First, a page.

Meg drove up and we bundled into a banged-up Citroen and Captain Jack took over the wheel. I have to admit, after the Tasty Geezer bit I was ready to follow him anywhere. We went down a couple of streets and went down a couple of other streets. He parked and got out next to a canal. Next to Venice, Amsterdam is big on canals. He re-appeared in a minute and hopped back in. He drove with one hand, and with the other poked into his olive-drab field jacket, and handed a block of Lebanese red over the seat to us in the back. What a monster.

    He drove back and dropped us off in front of our hotel. We ran up the narrow stairs like athletes in training and halted in front of our door. Kristina fished around in her purse for the key.

    “I can’t find it!”

    “You can’t find it? A key attached to a cork float the size of Manhattan? You can’t find it?”

    “Here it is!” she held it up to the light.

    We hopped inside and shut the door and secured the lock.

    We peeled off part of the cloth bag. Rooty Kazooty, did it smell good.

    I should mention that Yellow Lebanese hash tends to be made from the first flowers of the season grown in the Baalbek valley, while Red Lebanese is made from the later flowers and displays the darker color.

    Hash from Lebanon could be bought easily in the Netherlands at a price that ensured a good mark up back in the States. Good Red Lebanese was strong and smooth on the uptake, in fact it was right tasty. This was good Red.

    Compared to the cardboard weed from Mexico it was good-tasting, gourmet-quality smoke. We smoked our heads off using a tiny bone pipe we found in a Tobacco shop. The next morning I began breaking the piece up with a butter knife, and it wasn’t easy. The flowers had been sifted, and put into a cotton bag. Then it was steamed and pressed. When we stripped the lozenge-shaped piece out of the bag, the imprint of the cloth was on the surface. Right away I knew we had problems.

    “Honey, go get the kid’s lamp.”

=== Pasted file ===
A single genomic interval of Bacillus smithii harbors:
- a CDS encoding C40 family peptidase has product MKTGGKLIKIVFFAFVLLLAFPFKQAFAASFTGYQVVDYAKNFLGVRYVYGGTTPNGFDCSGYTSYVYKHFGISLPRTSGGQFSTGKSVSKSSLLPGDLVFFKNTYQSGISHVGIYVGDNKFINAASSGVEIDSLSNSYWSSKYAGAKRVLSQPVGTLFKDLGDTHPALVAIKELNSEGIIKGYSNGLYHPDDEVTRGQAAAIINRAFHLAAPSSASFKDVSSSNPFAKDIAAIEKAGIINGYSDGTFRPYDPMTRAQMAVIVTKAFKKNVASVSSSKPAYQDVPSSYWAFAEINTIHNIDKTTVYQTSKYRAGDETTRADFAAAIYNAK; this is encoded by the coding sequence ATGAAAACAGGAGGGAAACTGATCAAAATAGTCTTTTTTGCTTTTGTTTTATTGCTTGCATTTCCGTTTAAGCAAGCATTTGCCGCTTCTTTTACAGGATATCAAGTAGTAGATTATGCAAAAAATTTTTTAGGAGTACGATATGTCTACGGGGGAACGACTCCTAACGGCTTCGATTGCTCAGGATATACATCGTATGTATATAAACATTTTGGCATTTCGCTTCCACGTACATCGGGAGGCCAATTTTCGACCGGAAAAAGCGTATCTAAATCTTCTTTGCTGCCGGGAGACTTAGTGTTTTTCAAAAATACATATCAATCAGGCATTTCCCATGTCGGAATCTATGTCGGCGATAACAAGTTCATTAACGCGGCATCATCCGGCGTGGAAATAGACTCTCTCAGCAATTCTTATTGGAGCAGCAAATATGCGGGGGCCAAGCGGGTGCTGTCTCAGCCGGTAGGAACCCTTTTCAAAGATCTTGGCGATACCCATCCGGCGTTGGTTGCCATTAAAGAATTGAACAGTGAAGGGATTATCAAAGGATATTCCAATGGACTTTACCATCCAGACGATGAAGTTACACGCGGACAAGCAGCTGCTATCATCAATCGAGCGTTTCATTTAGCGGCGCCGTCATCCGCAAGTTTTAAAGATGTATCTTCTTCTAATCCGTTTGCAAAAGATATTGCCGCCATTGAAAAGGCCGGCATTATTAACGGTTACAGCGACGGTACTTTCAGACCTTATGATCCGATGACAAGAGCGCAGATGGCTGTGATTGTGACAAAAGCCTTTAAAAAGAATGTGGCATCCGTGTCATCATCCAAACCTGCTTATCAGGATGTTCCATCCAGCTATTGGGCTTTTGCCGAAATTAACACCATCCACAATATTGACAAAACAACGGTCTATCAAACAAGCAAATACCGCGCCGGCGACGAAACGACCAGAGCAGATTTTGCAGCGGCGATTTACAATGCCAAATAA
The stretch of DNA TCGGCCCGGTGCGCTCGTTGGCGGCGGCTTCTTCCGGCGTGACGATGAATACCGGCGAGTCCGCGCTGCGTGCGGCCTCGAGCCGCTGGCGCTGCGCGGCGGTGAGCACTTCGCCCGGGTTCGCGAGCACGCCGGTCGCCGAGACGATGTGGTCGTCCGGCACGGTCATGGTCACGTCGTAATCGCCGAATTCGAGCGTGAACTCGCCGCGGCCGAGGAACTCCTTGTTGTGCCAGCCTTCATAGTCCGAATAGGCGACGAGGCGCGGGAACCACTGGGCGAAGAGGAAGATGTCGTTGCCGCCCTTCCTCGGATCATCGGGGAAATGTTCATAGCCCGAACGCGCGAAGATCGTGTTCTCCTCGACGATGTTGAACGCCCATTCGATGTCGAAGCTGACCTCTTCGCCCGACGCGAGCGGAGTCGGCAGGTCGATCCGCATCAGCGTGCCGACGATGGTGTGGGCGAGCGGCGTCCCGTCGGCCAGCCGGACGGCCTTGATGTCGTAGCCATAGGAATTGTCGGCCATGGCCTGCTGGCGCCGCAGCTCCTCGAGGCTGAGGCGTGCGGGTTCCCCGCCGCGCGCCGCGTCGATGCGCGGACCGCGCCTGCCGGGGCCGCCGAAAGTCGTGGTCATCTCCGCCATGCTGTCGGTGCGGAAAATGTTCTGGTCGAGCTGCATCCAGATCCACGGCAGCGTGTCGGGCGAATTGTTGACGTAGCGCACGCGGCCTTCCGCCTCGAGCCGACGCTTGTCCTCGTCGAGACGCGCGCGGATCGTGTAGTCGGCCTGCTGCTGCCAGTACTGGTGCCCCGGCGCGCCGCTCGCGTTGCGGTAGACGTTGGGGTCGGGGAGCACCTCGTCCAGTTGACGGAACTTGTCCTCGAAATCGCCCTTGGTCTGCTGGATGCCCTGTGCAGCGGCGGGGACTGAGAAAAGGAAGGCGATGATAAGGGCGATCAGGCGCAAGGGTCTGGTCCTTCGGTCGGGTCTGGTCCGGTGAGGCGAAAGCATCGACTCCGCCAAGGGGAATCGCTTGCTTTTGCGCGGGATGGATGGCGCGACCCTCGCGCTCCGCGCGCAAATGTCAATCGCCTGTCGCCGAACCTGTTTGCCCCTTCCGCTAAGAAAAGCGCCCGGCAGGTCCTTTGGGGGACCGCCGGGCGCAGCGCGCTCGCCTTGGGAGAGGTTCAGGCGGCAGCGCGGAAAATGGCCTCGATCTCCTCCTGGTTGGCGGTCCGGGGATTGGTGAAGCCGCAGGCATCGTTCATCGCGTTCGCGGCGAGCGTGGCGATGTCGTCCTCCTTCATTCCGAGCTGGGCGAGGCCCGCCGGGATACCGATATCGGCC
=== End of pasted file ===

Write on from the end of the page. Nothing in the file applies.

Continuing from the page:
She brought the red plastic lamp over from the dresser. When she flipped it over and exposed the broad base at the bottom, it looked small and I mentioned it.

    “It’s the same size it always was,” she said. “It’s the hash that looks too big.”

    “You’re right. To estimate the size I used a pound of clay from ceramics class. It was probably wet and anyway, it was stoneware! It must have been heavy for its size.”

    “Let me see,” she said, and began placing the uneven pieces into the lamp base, but no matter how many times she rearranged them they wouldn’t fit.

    “The lamp is no good,” I concluded, and sat down on the bed. “We need another lamp, a larger one.”

    Kristina walked over to the closet and took her knit cap off a hook. She peered in the mirror and tucked her curls under the hat.

    “Here,” she said, and put the pipe in my hand and fired me up.

    "When you read Sherlock Holmes and he needs an idea he pulls black shag out of a Persian slipper and has a think. Take a hit for the road. Then let’s go.”

    Out to the street we flew. Up and down every street, in and out every nook and cranny, across every bridge, on both sides of every canal. Leidsestraat, this straat, that straat, every kind of straat you could think of.

    Nothing, nada, zilch, zero, goose-egg.

    Finally in a narrow shop on a corner I notice through the windowpanes some toys and kids furniture. We go inside and are surrounded by myriads of toys. But better yet there’s cheap plastic kid furniture. There’s a stool, a red plastic stool that comes apart for storage with a white flat cap for the seat that snaps on.

    “And it’s hollow!” said Kristina, and actually jumped for joy.